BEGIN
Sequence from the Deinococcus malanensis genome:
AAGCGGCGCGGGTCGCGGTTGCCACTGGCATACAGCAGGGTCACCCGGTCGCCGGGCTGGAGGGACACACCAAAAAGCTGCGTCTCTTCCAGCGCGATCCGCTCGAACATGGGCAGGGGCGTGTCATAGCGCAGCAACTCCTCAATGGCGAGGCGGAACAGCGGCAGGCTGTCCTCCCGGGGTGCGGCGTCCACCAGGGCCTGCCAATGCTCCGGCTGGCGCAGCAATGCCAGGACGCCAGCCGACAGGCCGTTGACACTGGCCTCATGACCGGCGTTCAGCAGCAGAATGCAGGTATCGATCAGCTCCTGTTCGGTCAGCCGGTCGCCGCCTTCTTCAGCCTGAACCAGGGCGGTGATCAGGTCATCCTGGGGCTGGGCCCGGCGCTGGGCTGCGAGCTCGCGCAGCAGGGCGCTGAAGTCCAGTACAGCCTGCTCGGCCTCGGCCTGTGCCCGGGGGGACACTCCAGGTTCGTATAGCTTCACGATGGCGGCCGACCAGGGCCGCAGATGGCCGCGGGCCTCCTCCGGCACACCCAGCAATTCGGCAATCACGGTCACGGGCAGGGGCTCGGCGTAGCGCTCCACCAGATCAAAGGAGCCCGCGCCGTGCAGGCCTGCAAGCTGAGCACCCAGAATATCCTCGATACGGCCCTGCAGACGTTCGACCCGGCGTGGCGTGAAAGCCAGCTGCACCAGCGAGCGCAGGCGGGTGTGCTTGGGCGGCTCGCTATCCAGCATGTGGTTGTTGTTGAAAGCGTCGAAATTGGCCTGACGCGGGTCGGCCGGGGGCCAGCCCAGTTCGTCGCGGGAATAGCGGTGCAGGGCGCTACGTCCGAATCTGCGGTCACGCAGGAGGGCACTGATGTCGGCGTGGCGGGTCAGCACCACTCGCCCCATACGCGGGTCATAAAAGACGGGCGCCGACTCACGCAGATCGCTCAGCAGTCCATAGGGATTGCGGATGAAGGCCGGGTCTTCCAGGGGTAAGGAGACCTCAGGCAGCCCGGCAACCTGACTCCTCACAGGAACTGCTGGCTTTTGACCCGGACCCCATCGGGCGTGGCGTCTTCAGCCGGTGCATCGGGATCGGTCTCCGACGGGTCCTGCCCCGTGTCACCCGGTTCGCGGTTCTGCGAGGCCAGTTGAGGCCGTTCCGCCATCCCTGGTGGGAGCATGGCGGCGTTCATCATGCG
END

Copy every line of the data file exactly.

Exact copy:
Sequence from the Deinococcus malanensis genome:
AAGCGGCGCGGGTCGCGGTTGCCACTGGCATACAGCAGGGTCACCCGGTCGCCGGGCTGGAGGGACACACCAAAAAGCTGCGTCTCTTCCAGCGCGATCCGCTCGAACATGGGCAGGGGCGTGTCATAGCGCAGCAACTCCTCAATGGCGAGGCGGAACAGCGGCAGGCTGTCCTCCCGGGGTGCGGCGTCCACCAGGGCCTGCCAATGCTCCGGCTGGCGCAGCAATGCCAGGACGCCAGCCGACAGGCCGTTGACACTGGCCTCATGACCGGCGTTCAGCAGCAGAATGCAGGTATCGATCAGCTCCTGTTCGGTCAGCCGGTCGCCGCCTTCTTCAGCCTGAACCAGGGCGGTGATCAGGTCATCCTGGGGCTGGGCCCGGCGCTGGGCTGCGAGCTCGCGCAGCAGGGCGCTGAAGTCCAGTACAGCCTGCTCGGCCTCGGCCTGTGCCCGGGGGGACACTCCAGGTTCGTATAGCTTCACGATGGCGGCCGACCAGGGCCGCAGATGGCCGCGGGCCTCCTCCGGCACACCCAGCAATTCGGCAATCACGGTCACGGGCAGGGGCTCGGCGTAGCGCTCCACCAGATCAAAGGAGCCCGCGCCGTGCAGGCCTGCAAGCTGAGCACCCAGAATATCCTCGATACGGCCCTGCAGACGTTCGACCCGGCGTGGCGTGAAAGCCAGCTGCACCAGCGAGCGCAGGCGGGTGTGCTTGGGCGGCTCGCTATCCAGCATGTGGTTGTTGTTGAAAGCGTCGAAATTGGCCTGACGCGGGTCGGCCGGGGGCCAGCCCAGTTCGTCGCGGGAATAGCGGTGCAGGGCGCTACGTCCGAATCTGCGGTCACGCAGGAGGGCACTGATGTCGGCGTGGCGGGTCAGCACCACTCGCCCCATACGCGGGTCATAAAAGACGGGCGCCGACTCACGCAGATCGCTCAGCAGTCCATAGGGATTGCGGATGAAGGCCGGGTCTTCCAGGGGTAAGGAGACCTCAGGCAGCCCGGCAACCTGACTCCTCACAGGAACTGCTGGCTTTTGACCCGGACCCCATCGGGCGTGGCGTCTTCAGCCGGTGCATCGGGATCGGTCTCCGACGGGTCCTGCCCCGTGTCACCCGGTTCGCGGTTCTGCGAGGCCAGTTGAGGCCGTTCCGCCATCCCTGGTGGGAGCATGGCGGCGTTCATCATGCG